M. Räschle, G. Smeenk, R.K. Hansen, T. Temu, Y. Oka, M.Y. Hein, N. Nagaraj, D.T. Long, J.C. Walter, K. Hofmann, Z. Storchova, J. Cox, S. Bekker-Jensen, N. Mailand, M. Mann: Proteomics reveals dynamic assembly of repair complexes during bypass of DNA crosslinks. Science, May 1, 2015
http://www.biochem.mpg.de/5003150/20150504_mann_dnareparatur - detailed press release
http://www.biochem.mpg.de/news/ueber_das_institut/forschungsbereiche/zellbiologi... - more texts about Matthias Mann's research
http://www.biochem.mpg.de/mann - website of the research department "Proteomics and Signal Transduction" (Matthias Mann)
Anja Konschak | Max-Planck-Institut für Biochemie
Cryo-electron microscopy achieves unprecedented resolution using new computational methods
24.03.2017 | DOE/Lawrence Berkeley National Laboratory
How cheetahs stay fit and healthy
24.03.2017 | Forschungsverbund Berlin e.V.
Astronomers from Bonn and Tautenburg in Thuringia (Germany) used the 100-m radio telescope at Effelsberg to observe several galaxy clusters. At the edges of these large accumulations of dark matter, stellar systems (galaxies), hot gas, and charged particles, they found magnetic fields that are exceptionally ordered over distances of many million light years. This makes them the most extended magnetic fields in the universe known so far.
The results will be published on March 22 in the journal „Astronomy & Astrophysics“.
Galaxy clusters are the largest gravitationally bound structures in the universe. With a typical extent of about 10 million light years, i.e. 100 times the...
Researchers at the Goethe University Frankfurt, together with partners from the University of Tübingen in Germany and Queen Mary University as well as Francis Crick Institute from London (UK) have developed a novel technology to decipher the secret ubiquitin code.
Ubiquitin is a small protein that can be linked to other cellular proteins, thereby controlling and modulating their functions. The attachment occurs in many...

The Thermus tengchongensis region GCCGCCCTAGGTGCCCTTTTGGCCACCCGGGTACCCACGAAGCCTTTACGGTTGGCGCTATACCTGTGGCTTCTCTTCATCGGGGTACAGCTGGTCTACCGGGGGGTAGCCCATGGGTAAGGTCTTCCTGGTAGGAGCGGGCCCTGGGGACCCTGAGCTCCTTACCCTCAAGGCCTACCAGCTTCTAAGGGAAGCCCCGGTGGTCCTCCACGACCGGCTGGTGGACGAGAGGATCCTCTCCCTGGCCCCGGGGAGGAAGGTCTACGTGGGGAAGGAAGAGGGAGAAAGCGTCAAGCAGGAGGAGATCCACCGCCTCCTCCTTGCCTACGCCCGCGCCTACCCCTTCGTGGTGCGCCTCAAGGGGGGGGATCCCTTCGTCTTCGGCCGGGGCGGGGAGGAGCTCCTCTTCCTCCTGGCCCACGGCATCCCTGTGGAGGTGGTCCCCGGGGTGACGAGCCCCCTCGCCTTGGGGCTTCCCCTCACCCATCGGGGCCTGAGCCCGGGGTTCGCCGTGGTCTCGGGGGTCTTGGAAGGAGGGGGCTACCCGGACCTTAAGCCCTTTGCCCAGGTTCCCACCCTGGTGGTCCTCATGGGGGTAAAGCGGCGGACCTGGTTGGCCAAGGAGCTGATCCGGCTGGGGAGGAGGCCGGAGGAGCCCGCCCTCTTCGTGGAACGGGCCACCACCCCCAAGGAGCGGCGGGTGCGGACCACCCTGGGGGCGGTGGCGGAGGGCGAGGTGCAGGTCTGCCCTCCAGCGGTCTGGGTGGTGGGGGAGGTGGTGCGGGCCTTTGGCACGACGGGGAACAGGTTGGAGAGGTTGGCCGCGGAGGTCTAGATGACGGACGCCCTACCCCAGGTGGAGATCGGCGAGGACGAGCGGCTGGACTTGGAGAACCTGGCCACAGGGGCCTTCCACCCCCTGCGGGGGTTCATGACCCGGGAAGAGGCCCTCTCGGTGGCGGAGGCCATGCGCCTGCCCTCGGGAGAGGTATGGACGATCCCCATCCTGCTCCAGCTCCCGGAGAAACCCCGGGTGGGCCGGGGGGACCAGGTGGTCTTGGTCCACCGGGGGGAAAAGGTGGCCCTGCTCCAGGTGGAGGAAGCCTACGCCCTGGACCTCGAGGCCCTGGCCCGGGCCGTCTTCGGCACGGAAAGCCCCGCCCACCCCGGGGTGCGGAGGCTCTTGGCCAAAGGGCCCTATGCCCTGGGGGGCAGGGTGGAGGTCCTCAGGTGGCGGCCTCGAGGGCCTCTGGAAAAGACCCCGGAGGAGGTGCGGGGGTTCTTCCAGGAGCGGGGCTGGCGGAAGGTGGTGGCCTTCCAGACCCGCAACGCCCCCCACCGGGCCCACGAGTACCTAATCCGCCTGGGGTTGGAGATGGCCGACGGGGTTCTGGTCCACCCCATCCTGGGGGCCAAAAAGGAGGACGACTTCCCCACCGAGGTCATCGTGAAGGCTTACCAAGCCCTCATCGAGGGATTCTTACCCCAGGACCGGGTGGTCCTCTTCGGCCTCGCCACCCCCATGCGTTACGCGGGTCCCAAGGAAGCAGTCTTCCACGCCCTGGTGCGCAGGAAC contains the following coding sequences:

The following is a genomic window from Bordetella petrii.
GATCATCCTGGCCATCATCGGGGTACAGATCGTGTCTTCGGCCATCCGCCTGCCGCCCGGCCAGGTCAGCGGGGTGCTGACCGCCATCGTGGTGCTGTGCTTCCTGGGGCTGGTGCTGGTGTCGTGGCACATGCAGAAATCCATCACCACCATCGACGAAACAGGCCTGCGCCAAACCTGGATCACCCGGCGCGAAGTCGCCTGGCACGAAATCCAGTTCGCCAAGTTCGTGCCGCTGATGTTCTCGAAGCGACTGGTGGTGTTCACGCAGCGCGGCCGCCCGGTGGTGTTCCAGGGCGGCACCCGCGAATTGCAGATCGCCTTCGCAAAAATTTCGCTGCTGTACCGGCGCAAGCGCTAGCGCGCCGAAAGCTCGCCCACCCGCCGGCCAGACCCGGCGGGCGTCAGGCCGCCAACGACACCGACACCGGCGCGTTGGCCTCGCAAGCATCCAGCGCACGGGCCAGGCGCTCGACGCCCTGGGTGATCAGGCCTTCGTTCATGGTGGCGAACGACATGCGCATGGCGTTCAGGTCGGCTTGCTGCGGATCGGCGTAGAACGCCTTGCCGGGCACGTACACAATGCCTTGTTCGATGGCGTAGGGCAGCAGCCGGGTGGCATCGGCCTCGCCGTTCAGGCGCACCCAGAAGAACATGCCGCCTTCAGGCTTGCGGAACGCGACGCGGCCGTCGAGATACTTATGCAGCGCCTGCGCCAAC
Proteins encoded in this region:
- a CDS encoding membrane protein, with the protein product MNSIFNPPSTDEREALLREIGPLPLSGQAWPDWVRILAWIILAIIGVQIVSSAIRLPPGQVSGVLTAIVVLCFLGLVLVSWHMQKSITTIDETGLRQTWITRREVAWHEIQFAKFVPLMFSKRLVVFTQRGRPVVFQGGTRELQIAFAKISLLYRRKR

In the eternal search for next generation high-efficiency solar cells and LEDs, scientists at Los Alamos National Laboratory and their partners are creating...
Silicon nanosheets are thin, two-dimensional layers with exceptional optoelectronic properties very similar to those of graphene. Albeit, the nanosheets are less stable. Now researchers at the Technical University of Munich (TUM) have, for the first time ever, produced a composite material combining silicon nanosheets and a polymer that is both UV-resistant and easy to process. This brings the scientists a significant step closer to industrial applications like flexible displays and photosensors.
Silicon nanosheets are thin, two-dimensional layers with exceptional optoelectronic properties very similar to those of graphene. Albeit, the nanosheets are...
Enzymes behave differently in a test tube compared with the molecular scrum of a living cell. Chemists from the University of Basel have now been able to simulate these confined natural conditions in artificial vesicles for the first time. As reported in the academic journal Small, the results are offering better insight into the development of nanoreactors and artificial organelles.
Enzymes behave differently in a test tube compared with the molecular scrum of a living cell. Chemists from the University of Basel have now been able to...
20.03.2017 | Event News
14.03.2017 | Event News
07.03.2017 | Event News
24.03.2017 | Materials Sciences
24.03.2017 | Physics and Astronomy
24.03.2017 | Physics and Astronomy